As part of our livelihood, we offer clinical practicum experience for doctoral students who want to learn about mindfulness practice. It’s an offering to the community and often a joy to share the practice with inquisitive, young minds. Of course, they come with an intellectual curiousity and an academic stance to the work of dealing with suffering. The frontal lobes are fully online and the feeling brain is nowhere to be found – an unusual situation given the desire to ease suffering demands more of the latter than the former. But I fully understand the need to protect oneself with logic and analytic thinking in the face of the darkness we touch in (ourselves and) others.
Occasionally, when we outline our expectations of these practicum students, there’s a push back on some of the tasks. Laying out the mats in the meditation room, setting up the cushions, inputting the data from questionnaires, washing teacups… what do these have to do with learning how to treat mental disorders?! It’s hard to fight the trained dualism between doctor and patient or the belief that there is a tool we use that fixes things in others and is independent of who we are. It’s hard to articulate that treatment is an organic process that grows from two people connecting in a sacred relationship. No one leaves the room unchanged.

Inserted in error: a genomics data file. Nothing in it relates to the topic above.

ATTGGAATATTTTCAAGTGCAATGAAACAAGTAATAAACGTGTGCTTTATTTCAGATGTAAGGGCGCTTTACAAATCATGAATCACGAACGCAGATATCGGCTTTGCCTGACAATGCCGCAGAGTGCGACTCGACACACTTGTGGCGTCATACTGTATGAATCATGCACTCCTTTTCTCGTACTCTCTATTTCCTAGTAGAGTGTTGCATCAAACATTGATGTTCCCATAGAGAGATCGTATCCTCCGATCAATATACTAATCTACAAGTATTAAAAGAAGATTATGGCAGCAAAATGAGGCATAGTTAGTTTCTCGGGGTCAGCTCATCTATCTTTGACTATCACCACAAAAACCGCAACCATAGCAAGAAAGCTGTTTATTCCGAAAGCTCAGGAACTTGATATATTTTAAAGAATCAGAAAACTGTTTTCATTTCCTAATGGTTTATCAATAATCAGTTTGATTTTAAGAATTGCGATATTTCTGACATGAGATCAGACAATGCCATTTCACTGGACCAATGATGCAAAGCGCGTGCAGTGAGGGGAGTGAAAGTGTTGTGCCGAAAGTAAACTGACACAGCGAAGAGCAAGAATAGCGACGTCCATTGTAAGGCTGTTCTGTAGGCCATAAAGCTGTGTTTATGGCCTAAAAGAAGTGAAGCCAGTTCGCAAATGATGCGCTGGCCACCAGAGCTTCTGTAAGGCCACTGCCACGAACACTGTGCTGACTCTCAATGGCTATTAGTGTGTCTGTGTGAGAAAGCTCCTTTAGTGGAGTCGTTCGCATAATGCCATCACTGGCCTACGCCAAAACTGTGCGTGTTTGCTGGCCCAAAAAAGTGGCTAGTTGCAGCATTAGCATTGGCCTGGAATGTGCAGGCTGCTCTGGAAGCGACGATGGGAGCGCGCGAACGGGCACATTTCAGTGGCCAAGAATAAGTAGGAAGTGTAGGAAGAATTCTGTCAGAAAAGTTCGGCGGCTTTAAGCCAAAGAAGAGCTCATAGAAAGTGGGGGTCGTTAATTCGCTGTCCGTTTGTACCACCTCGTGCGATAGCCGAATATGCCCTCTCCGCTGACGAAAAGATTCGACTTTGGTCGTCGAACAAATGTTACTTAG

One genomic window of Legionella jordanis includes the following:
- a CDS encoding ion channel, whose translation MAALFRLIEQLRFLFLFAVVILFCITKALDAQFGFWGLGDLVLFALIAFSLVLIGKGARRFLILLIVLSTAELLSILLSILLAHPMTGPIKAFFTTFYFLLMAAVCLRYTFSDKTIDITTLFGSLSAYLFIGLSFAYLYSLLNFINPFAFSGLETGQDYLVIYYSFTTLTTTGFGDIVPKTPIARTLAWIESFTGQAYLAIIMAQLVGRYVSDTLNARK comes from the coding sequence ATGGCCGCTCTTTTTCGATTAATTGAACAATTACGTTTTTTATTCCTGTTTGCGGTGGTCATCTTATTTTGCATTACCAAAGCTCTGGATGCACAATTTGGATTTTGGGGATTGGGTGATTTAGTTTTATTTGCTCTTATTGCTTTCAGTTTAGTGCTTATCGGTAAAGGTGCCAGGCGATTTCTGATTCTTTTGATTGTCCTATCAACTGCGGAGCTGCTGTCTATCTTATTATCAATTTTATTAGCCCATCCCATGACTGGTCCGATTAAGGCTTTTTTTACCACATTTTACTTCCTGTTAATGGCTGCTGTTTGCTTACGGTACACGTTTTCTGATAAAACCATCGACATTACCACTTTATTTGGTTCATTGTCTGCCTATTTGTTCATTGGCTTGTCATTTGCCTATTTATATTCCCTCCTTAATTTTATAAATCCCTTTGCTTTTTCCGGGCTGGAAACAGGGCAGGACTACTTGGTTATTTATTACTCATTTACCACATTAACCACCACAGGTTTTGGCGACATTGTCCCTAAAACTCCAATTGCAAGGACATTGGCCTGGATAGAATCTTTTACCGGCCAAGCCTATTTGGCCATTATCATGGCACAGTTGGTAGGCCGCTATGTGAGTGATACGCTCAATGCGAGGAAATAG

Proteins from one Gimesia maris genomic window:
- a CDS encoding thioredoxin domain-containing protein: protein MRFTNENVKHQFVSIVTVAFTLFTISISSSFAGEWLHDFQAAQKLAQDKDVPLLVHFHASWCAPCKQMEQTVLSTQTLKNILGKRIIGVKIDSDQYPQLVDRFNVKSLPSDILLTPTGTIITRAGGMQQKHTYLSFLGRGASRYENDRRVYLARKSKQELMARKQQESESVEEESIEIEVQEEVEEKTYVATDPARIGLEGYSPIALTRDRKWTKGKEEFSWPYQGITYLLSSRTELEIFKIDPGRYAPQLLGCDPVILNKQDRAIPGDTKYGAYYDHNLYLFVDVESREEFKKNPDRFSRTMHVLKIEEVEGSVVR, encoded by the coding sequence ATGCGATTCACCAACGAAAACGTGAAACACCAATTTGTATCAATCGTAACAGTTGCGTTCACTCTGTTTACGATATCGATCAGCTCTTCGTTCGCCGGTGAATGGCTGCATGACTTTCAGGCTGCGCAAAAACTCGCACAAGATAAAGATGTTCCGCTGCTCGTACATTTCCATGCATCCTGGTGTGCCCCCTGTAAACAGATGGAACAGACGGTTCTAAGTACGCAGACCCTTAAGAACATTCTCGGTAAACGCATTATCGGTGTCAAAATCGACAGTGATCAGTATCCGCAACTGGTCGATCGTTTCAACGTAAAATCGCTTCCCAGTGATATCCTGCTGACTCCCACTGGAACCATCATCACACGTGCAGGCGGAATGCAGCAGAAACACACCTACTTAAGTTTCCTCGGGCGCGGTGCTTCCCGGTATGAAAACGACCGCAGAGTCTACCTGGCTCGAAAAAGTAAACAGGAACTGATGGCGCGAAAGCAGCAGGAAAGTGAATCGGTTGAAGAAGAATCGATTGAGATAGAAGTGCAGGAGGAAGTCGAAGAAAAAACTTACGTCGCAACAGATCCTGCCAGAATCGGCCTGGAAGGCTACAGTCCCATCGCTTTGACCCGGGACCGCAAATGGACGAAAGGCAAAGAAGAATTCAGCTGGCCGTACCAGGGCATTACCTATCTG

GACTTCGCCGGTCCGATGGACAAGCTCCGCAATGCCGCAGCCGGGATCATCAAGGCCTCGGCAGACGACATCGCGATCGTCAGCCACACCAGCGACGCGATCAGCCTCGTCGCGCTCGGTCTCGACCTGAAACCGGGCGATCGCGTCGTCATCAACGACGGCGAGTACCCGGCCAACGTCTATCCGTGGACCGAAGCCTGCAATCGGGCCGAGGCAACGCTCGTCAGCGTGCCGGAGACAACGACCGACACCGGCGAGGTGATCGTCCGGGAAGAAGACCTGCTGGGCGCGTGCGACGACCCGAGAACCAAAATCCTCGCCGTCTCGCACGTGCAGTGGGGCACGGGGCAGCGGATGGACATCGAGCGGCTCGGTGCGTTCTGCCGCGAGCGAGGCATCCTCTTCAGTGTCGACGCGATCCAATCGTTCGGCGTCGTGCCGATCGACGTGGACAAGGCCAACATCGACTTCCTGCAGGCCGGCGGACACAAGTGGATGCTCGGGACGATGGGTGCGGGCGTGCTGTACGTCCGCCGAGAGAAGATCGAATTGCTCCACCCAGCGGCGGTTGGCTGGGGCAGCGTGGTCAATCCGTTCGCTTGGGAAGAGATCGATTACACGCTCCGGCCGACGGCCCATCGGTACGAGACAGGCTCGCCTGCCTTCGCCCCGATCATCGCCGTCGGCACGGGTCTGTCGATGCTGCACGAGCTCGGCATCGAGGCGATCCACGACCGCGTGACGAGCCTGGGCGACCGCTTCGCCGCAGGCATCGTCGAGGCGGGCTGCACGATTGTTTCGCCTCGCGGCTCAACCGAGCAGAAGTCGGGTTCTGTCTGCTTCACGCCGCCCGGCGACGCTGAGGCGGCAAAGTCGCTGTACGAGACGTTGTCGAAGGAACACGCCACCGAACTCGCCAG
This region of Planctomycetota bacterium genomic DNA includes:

Norman Fischer in his article Wash Your Bowls (in Hooked, edited by Stephanie Kaza) tells of Master Zhaozho’s response to a request for instruction. Zhaozho asks him if he has eaten his meal to which the monk replies, “Yes.” Zhaozho says, “Then wash your bowls.” Pay attention to the details, the ordinary next thing that needs to be done. Of course, in the great drama of life lived chaotically, this is so mundane its value cannot be detected.
Glassman in Instructions to the Cook points out that “awareness is attention expanded 360 degrees.” It is in the laying down of mats, the sweeping of the floors, the washing of teacups and the collecting of cookie crumbs. And “wash your bowl” also points to the reality that nothing happens, be it in therapy or in the kitchen, without leaving a trace which we must do our best clean up. We used to practice samu (work practice) on the last Tuesday of each month in sangha. Over time, sangha members came to love it as a means of caregiving to each other and the space that holds us faithfully. But some would object because “this is a chore I do at home and I don’t come here to do chores!”
I know I feel it too in so many things I have to do. These sensations of rejection, frustration, anger, and all the sticky-icky stuff are the ingredients of my recipes these days. Per ardua… through difficulties. Ad astra… to the stars. But the difficulties only arise where there is discrimination between sacred and profane, the kitchen and the rest of the house. Fischer does a great job of bringing the tenzo into the rest of life.
Careful attention to detail us not confined to kitchen work. The daily schedule usually calls for a period of mindful silent cleaning immediately following meditation…. Being present and respectful of all material things, as if each and every one of them were a scared object, is a primary practice and a primary value. The head monk in a monastic training period not only gives lectures and meets privately with students; he or she is also in charge of taking out the garbage and cleaning toilets. These traditional assignments are seen as holy tasks and to be undertaken with full respect and honor…
But first the toilets!
Thank you for practicing,